For many people, including myself, older teenagehood and young adulthood is a period of time where we begin exploring ourselves: We start to pay more attention to the things that bring us joy and to the things that don’t. It eventually becomes impossible to resist engaging in new experiences or taking risks. Whether you blame it on our underdeveloped frontal lobe or the tendency to engage in juvenile rebellion, society has managed to cement young adulthood as a period of our lives when curiosity becomes the penultimate and unconscious drive behind all our silly little decisions.
Parents might begin to look the other way when you start pouring yourself glasses of wine, turning the other cheek when you get a tattoo they’re convinced you’ll regret and hoping that you will be a gleaming exception to the “all teen drivers crash” rule. But beyond all the newfound exploration we now have the freedom to engage in, one of the most intriguing aspects of our lives that begins to develop during this period is our understanding of love and external relationships. It’s a murky minefield we all have to carefully navigate, figuring out what’s wrong and what’s right for us only through trial and error.
One of the most significant components of our journey to adulthood involves relationships — or (for me) the lack thereof.
Much of my experience with love has been questionable at best and debilitating at worst, so it’s not an awe-striking surprise that I have never been the biggest proponent of Valentine’s Day. Oftentimes, February is a mourning period for me, the month when I’ve grown irritated with the perpetual snow on the ground and the inability to wear bright, cropped clothes. It’s an awkward buffer period separating the end-of-year holidays and the spring equinox. It is a month that carries virtually no significance to me.
It is a sweet thing, though, watching lovers adorn their beloved with flowers and chocolates, jewelry that twinkles and smiles that shine. I can’t help but sometimes feel like I’ve been meandering in a different reality entirely — why don’t I feel like I’m missing something?
I decided I’d devote myself to investigating this strange phenomenon, this intriguing and inherent desire for exclusivity in relationships. What is it about such partnerships that has inspired a whole Hallmark genre devoted to cheesy holiday films that follow two barely-charismatic 40-something-year-olds as they fall in love? Why is it romanticized in pop culture as much as it is classical literature, and why does it sometimes feel like I’m the only one who can’t relate?
Again, my experience in this field can be succinctly described as ‘slim-to-none,’ so I’m worried my matter-of-fact-isms won’t contribute much to the veracity of my research. And, though I may be a philosophy major, I am an empirical scientist at heart, so I’m prepared to give my research ambition its due diligence.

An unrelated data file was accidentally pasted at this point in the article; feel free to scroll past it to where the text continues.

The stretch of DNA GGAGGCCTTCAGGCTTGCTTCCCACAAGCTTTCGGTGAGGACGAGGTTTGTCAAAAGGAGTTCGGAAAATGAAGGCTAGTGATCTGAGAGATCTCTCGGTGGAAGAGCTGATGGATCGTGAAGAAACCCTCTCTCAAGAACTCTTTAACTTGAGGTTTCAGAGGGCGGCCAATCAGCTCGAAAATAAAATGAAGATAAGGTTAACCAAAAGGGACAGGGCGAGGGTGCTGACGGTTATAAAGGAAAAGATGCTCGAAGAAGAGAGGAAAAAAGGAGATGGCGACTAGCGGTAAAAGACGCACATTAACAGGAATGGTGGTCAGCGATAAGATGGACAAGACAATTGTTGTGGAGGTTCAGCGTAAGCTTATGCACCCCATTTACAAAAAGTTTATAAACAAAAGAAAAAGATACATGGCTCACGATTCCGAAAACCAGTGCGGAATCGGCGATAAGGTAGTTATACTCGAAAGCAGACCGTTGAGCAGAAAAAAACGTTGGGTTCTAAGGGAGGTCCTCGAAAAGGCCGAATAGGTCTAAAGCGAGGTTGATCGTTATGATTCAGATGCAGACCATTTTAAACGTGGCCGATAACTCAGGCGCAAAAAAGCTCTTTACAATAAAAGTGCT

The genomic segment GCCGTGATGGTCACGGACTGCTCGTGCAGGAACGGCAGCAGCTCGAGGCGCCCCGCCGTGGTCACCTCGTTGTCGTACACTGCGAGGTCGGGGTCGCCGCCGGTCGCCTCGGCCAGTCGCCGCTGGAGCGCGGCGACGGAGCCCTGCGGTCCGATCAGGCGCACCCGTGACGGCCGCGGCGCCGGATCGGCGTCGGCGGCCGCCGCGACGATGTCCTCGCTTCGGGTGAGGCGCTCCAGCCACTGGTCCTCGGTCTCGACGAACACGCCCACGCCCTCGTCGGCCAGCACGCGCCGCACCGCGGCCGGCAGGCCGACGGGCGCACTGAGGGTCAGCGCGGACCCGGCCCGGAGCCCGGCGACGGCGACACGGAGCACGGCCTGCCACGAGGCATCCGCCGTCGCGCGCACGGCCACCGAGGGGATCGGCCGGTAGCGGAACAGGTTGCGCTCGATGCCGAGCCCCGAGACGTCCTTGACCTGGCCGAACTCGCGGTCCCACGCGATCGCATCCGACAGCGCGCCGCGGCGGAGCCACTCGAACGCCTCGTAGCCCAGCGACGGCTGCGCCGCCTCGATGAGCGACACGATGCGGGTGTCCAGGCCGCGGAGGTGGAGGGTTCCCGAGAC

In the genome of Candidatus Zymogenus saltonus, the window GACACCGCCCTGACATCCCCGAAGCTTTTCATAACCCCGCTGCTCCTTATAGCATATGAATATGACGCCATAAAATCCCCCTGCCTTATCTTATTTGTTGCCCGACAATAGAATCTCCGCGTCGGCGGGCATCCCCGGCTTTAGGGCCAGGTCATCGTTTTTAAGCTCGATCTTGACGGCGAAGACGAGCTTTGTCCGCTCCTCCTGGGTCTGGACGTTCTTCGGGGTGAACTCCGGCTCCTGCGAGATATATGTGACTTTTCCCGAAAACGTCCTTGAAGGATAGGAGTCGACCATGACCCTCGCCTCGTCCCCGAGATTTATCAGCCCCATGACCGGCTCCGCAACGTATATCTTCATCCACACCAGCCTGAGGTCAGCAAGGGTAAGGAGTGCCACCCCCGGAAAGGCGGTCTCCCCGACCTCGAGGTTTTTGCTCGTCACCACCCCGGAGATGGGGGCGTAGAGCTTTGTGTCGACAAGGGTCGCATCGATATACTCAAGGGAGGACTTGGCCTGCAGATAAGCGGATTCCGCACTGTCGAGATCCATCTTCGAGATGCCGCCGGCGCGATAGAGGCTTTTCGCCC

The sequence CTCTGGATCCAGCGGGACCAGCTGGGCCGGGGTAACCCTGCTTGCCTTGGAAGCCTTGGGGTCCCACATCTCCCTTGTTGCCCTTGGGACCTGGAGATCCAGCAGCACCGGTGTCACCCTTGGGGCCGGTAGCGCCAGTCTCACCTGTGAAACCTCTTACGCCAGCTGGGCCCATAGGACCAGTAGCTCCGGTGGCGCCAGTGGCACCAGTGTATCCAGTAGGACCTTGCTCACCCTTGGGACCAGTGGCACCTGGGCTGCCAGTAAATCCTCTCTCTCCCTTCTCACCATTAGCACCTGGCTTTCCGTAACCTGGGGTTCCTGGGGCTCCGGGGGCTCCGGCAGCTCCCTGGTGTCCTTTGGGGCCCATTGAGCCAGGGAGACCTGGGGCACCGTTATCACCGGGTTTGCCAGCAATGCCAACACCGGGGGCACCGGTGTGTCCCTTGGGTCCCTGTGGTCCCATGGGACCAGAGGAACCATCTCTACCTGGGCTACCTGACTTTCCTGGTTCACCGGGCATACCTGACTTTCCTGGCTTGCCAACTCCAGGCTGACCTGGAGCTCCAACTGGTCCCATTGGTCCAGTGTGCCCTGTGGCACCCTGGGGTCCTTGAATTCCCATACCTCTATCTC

I grew up in Las Vegas, Nevada — the infamous Sin City has a tendency to attract the reckless and the free-spirited. Nevada gives out more marriage licenses per year than any other state, and has a marriage rate of 25.9 marriages per 1,000 people, which is almost twice as high as the runner-up: Hawaii. However, because of this, Nevada also boasts the highest divorce rate per capita in America, amounting to 4.5 divorces per 1,000 people.
If you took a ten-minute drive down the Strip, you could swiftly begin to count all of the many drive-thru chapels that take up real estate on Las Vegas Boulevard. It can take as little as 15 minutes to get married, all within the comfort of your own vehicle. And for the low price of around $50, newlyweds can have their vows legitimized by Elvis Presley (not the real one, just a random minister wearing cheap stick-on sideburns).
I never thought that the marriage institution itself was particularly appealing. Marriage, in and of itself, was derived as a legal act legitimized by the government, often for the purpose of sharing the wealth of two families or to establish peaceful relations between two competing factions. The institution wasn’t established with motivations beyond the socio-political realm, so it’s not astonishing that I’ve never been drawn to it. And neither are many other people my age: Recent trends show that younger couples are opting for cohabitation rather than legal marriage, often for financial reasons and to avoid the emotional fallout of a divorce.
My mind began wandering to a place of empirical science rather than sociological phenomena. Perhaps there is a psychologically-rational explanation for this monogamous madness.
I turned to find a rationalization through the eyes of biological anthropology, a field which I have a continued interest in. As I once learned in ANTHRBIO 201, humans’ tendency toward monogamy is quite the biological anomaly. Most primates maintain a polygynandrous nature, with multiple females often mating with multiple males during the mating season. There are many reasons why our closest ancestral cousins, chimpanzees, retain these attributes, including a prolonged gestation period in females and the primal drive to maximize reproduction.
Many other experts also consider monogamy a uniquely “unnatural” drive in humans, especially when compared with the lifestyle of other primates. It’s not that we shouldn’t engage in it — it’s simply not a part of our biological evolution.
Regardless, our version of monogamy does not fit the appropriate definition. When some birds mate, they mate with their partner for life, which would be representative of monogamy. However, humans can re-enter the dating pool at multiple points in their life and do so often — a pattern which isn’t representative of monogamy, but rather serial polygamy.